On my morning bike ride, I noticed people walking toward me with a few dogs on leashes. In their exuberant explorations, the dogs were romping around roadside to roadside. As we neared each other, we began navigating the crossing of our paths. The women corralled their dogs to one side of the dirt road. I passed by along the other edge where the sagebrush grows.

“I love your dog pack,” I called out, so delighted to see humans and four-leggeds enjoying their adventure. Our brief exchange, our shared smiles and the dogs’ wagging tails, filled me with appreciation as I pedaled back home. My spirit was rejuvenated by such a simple moment which felt all the more sweet in our masked-gloved-quarantined world.

Bear Medicine lives with gratitude with every breath and every step, a wide-open welcoming of the gifts. In our changing world, Bear Medicine is being called to awaken. This is not about pretending to be grateful or saying empty words. Bear Medicine is a guide for searching for and finding, acknowledging and feeling, the gifts being shared even in challenging circumstances.

A few years ago, I held ceremony before undergoing a medical procedure. I wanted to be open to the potential healing gifts and soothe my fears. There were benefits from the procedure as well as complications, eventually another surgery. I discovered that feeling grateful, in the midst of challenges, entails a deep inner quest. Gratitude is intertwined with receptivity, acknowledging and honoring what is. Gratitude flourishes in the spaciousness beyond judgments and expectations, untethering us from the heavy weights of better-thans and less-thans, of supposed-tos and shoulds.

Gratefulness doesn’t go underground until we get everything that is on our wish lists. Gratitude looks beneath and behind, above and below, inside and far beyond, sensing, finding, welcoming the gifts. Not all gifts come with pretty wrappings and bows. These understandings came home to me when I was with my dad in his dying. Even with the grief and loss, I am forever grateful for the opportunity to be there. The preciousness of life, the cherishing of experiences, the respect for personal choices, were amplified. I learned how it felt to be so clear about my purpose, knowing why I was there and what I wanted to contribute. Witnessing the passage through death, touching the great mystery, is a gift beyond words.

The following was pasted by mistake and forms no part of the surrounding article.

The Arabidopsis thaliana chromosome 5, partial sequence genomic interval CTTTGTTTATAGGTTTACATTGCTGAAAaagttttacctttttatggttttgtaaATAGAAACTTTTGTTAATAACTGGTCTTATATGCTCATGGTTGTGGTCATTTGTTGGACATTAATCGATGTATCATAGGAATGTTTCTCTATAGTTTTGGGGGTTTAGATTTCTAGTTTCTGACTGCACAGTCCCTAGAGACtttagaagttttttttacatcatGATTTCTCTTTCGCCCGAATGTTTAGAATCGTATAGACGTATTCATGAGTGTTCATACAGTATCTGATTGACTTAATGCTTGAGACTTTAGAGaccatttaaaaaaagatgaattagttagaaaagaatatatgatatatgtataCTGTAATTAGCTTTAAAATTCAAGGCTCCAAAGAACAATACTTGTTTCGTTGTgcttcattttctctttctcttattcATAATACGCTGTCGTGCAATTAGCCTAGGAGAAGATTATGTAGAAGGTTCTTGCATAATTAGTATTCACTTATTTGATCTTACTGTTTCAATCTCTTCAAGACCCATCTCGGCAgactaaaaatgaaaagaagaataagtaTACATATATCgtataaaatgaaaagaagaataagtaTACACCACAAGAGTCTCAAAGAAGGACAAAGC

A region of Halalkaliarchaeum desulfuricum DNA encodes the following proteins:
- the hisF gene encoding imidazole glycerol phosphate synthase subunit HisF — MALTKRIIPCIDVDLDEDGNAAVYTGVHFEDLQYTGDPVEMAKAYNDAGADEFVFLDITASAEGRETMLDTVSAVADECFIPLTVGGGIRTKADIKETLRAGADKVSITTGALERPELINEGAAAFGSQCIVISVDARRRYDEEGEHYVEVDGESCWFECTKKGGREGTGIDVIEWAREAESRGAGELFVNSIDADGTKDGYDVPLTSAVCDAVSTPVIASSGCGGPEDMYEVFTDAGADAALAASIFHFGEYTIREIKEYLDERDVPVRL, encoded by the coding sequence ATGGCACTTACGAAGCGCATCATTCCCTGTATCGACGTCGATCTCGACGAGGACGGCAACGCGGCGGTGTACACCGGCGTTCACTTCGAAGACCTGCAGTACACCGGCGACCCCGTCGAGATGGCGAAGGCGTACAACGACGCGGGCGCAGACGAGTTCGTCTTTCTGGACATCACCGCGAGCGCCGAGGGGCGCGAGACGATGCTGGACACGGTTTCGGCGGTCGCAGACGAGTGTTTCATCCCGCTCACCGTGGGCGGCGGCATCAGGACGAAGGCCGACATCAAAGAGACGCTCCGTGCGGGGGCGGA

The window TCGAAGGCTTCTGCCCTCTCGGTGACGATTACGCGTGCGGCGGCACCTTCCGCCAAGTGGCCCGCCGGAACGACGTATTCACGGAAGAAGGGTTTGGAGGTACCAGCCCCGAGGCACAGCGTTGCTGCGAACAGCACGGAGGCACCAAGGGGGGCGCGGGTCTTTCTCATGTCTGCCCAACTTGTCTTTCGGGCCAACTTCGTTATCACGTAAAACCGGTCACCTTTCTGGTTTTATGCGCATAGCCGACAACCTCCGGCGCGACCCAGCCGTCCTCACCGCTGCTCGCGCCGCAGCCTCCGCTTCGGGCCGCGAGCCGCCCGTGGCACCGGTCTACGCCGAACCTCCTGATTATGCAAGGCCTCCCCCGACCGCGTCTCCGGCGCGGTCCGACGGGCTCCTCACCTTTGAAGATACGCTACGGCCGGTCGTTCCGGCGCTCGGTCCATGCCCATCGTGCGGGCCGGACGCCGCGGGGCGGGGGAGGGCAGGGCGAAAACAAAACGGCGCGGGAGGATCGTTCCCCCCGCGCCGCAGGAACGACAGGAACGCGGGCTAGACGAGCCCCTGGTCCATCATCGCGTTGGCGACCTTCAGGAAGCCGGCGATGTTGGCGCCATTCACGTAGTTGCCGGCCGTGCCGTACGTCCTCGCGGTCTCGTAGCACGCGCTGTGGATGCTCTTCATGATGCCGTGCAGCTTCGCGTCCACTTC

Gratitude itself is a gift to be received. The receiving and giving of gratitude, the giving and receiving of gifts, are intricately interwoven. There’s a harmonizing effect in the exchange of appreciation that circles around, with equity and acknowledgement of everyone and everything involved. The beginning of the cycle of sharing can be difficult to pinpoint. The ending is not clearly defined. Genuine gratitude, like genuine love, flows and unfolds, weaving connections within us and between us, free of the bounds of physical time and space, rippling on and on and on.